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LC: Opposing OWL/XML format

From: Bijan Parsia <bparsia@cs.man.ac.uk>
Date: Mon, 26 Jan 2009 18:56:07 +0000
Message-Id: <9926856B-8AF7-4F74-89DC-6C3AEE607EC9@cs.man.ac.uk>
To: W3C OWL Working Group <public-owl-wg@w3.org>

http://lists.w3.org/Archives/Public/public-owl-comments/2009Jan/ 
0036.html

My responses:

Please note that the XML syntax is not primarily justified in terms  
of its relation to the functional syntax. Rather it is independently  
motivated and follows the functional syntax style in order to  
simplify use, learning, specification, etc. In other words, if one is  
going to have an XML syntax, there needs to be special reason to  
*depart* from the functional syntax. There is no such reason.

The motivation for the XML Syntax is better integration with the huge  
XML infrastructure, toolchain, and better accessibility for the XML  
savvy user base. For example, RDF/XML, practically speaking, is not  
XML Schema-able. Thus, it's difficult, or impossible!, to use OWL in  
WSDL based web services in a type sensible way. For example:
	<http://www.w3.org/mid/200710311232.31360.matthew.pocock@ncl.ac.uk>

With a Schema-able serialization, it is possible and practical to use  
generic XML tools. I, for example, use oXygen heavily and get things  
like auto-completion for free.

Writing useful XPath, XSLT, XQuery and CSS is prohibitively difficult  
for RDF/XML, while straightforward for OWL/XML. It is impossible,  
afaik, to do schema aware queries over RDF/XML (i.e., query for all  
axioms, or all class axioms, without having to do a union query), but  
straightforward against OWL/XML.

Many organizations are heavily invested in XML tooling and training,  
thus it behooves us to do reasonable outreach.

"""We also don't see how the introduction of
two serialisation syntaxes (RDF-XML and non-RDF-XML) can make life
easier for developers. Arguably the non-RDF-XML syntax is easier to
handle, but it is mandatory for tools to implement the RDF-XML syntax,
so it's just additional burden."""

OWL/XML actually reduces the burden of development for a large class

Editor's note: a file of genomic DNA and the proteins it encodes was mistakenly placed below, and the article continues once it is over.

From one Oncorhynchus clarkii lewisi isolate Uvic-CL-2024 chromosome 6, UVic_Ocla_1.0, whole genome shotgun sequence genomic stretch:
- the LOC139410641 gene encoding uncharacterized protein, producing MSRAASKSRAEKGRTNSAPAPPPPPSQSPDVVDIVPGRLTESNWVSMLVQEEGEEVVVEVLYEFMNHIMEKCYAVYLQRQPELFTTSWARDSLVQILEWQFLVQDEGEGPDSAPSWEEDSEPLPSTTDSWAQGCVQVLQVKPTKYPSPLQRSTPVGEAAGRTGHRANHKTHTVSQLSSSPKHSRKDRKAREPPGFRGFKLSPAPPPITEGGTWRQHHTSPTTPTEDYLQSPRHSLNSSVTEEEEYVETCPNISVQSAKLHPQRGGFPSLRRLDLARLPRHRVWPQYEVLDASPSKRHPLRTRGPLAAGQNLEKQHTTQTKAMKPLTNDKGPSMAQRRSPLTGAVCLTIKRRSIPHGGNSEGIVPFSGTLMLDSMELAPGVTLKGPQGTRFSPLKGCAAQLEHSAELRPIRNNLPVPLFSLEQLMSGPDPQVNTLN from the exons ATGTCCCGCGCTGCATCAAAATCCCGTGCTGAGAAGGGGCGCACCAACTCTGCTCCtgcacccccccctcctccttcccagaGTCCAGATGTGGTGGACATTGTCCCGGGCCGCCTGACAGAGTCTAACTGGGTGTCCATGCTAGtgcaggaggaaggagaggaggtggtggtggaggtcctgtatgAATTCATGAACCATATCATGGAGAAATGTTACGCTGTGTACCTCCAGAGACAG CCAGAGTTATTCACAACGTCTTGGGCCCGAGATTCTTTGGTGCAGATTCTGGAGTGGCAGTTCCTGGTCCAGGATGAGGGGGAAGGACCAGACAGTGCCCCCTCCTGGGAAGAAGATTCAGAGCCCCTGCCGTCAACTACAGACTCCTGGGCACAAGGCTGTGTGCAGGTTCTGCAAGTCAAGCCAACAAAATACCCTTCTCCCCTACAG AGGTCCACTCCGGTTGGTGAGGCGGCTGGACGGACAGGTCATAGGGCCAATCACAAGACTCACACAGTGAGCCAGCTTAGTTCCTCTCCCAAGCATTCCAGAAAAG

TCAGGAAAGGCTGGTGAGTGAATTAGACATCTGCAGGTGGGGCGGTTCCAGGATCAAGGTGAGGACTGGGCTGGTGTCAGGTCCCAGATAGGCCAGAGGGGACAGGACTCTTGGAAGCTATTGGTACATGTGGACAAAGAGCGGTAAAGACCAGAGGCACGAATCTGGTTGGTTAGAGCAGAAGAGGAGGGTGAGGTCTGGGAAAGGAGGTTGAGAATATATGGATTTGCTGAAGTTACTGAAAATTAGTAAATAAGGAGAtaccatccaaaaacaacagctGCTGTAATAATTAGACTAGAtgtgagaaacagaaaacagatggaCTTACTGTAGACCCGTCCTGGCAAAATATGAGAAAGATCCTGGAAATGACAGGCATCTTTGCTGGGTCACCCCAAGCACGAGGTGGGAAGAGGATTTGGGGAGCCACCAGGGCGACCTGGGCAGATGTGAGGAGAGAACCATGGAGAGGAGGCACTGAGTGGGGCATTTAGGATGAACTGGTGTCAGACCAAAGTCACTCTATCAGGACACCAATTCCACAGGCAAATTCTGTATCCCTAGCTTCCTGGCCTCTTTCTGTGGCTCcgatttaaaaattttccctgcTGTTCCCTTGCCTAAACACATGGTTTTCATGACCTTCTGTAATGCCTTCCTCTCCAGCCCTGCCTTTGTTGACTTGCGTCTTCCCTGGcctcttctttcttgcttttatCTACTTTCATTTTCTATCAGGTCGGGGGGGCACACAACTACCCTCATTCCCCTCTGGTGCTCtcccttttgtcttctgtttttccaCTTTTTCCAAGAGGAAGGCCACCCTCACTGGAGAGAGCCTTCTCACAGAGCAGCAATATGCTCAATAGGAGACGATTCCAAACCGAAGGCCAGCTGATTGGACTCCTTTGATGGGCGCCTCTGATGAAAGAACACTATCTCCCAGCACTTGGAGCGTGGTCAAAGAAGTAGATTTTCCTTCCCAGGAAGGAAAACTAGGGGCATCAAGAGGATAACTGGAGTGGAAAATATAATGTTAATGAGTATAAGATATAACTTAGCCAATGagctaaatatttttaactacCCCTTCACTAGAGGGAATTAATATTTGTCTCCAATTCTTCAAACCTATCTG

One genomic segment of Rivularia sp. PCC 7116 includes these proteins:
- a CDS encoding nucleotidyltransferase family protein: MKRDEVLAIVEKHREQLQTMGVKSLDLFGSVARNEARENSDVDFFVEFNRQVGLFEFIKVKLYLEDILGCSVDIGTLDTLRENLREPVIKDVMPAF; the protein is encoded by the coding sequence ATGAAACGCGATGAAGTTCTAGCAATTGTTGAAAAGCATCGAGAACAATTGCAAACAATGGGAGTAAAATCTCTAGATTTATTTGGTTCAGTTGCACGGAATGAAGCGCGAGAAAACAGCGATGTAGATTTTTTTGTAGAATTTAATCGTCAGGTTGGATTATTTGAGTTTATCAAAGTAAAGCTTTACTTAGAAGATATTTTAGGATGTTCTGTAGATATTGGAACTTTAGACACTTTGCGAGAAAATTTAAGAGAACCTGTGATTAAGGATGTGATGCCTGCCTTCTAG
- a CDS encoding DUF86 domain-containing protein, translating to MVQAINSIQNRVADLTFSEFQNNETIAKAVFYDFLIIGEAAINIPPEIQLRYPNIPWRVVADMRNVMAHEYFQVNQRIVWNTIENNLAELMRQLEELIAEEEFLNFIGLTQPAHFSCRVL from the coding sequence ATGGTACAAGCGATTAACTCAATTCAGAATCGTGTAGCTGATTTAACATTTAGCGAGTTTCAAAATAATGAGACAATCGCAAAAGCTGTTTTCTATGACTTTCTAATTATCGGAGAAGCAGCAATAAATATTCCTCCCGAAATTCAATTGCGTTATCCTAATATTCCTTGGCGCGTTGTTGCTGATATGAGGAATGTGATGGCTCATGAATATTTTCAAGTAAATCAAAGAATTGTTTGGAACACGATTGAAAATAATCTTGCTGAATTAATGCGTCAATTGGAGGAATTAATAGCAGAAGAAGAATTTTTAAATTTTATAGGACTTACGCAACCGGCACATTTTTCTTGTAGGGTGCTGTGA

of developers --- those of XML centric tools. So, we have to be a  
little careful about how we measure burden.

Secondly, there's already an open source toolkit (the OWL API) and  
web service:
	<http://owl.cs.manchester.ac.uk/converter/>


"""Also, introducing the non-RDF-XML syntax breaks upwards  
compatibility:
Without any modification, many OWL1 tools will be able to parse all of
OWL2 in  the RDF-XML syntax and most likely even make some semantic  
sense
of it, while the same OWL1 tools will barf at (or at best entirely
ignore) the same OWL2 ontologies when expressed in the non-RDF-XML
syntax."""

Given the OWL API and web based converter,  it's not difficult for  
developers to add it in or users to do the conversion themselves  
(after all, this is the case with Turtle right now). We expect  
further translators (e.g., XSLT or XQuery based) to emerge during CR.  
Finally, if there is significant use of it, we imagine major of OWL  
tools will be happy to add a fairly easy to parse format to their  
toolkit in exchange for an expanded user base.

"""It is also noticeable that the Features document does not give any
supporting use-cases for the introduction of the new syntax."""

The features document is not in last call and is not complete. We  
shall add the rationales listed above.

"""Summarising: this will be a burden on tool developers, and will break
compatibility."""

We believe that the burden is overstated and highly mitigated by the  
available of open source converters. The benefit to users and  
application developers is very high as is the potential to expand the  
OWL market and generally reach out to the XML community.

"""Finally, it breaks with the widespread semantic-web practice that
triples are the exchange currency."""

First, as OWL/XML has a precise, well speced, and standardized  
translation to triples, it's clear that OWL/XML counts as triples. It  
does not count as RDF/XML, but then, neither does Turtle. Turtle is a  
syntax that appeals to people authoring by hand without tool support.  
OWL/XML appeals to XML people. These are good rationales for having  
these additional syntaxes.

Furthermore, with GRDDL and with RIF (which has only an XML exchange  
syntax, afaik, with no RDF mapping) it seems that this semantic-web  
practice is not a trump. We can depart from it for good reason and we  
have, in this case, good reason.

Finally, it does not make sense to make it non-normative. If we are  
trying to spec things for the XML toolchain, then we should do so  
normatively. Neither RDF/XML nor the RDF triple model satisfy this  
need. Note, that this doesn't displace RDF, but it does better  
connect OWL with the XML world. That's good for the semantic web.

Cheers,
Bijan.
Received on Monday, 26 January 2009 18:52:44 GMT

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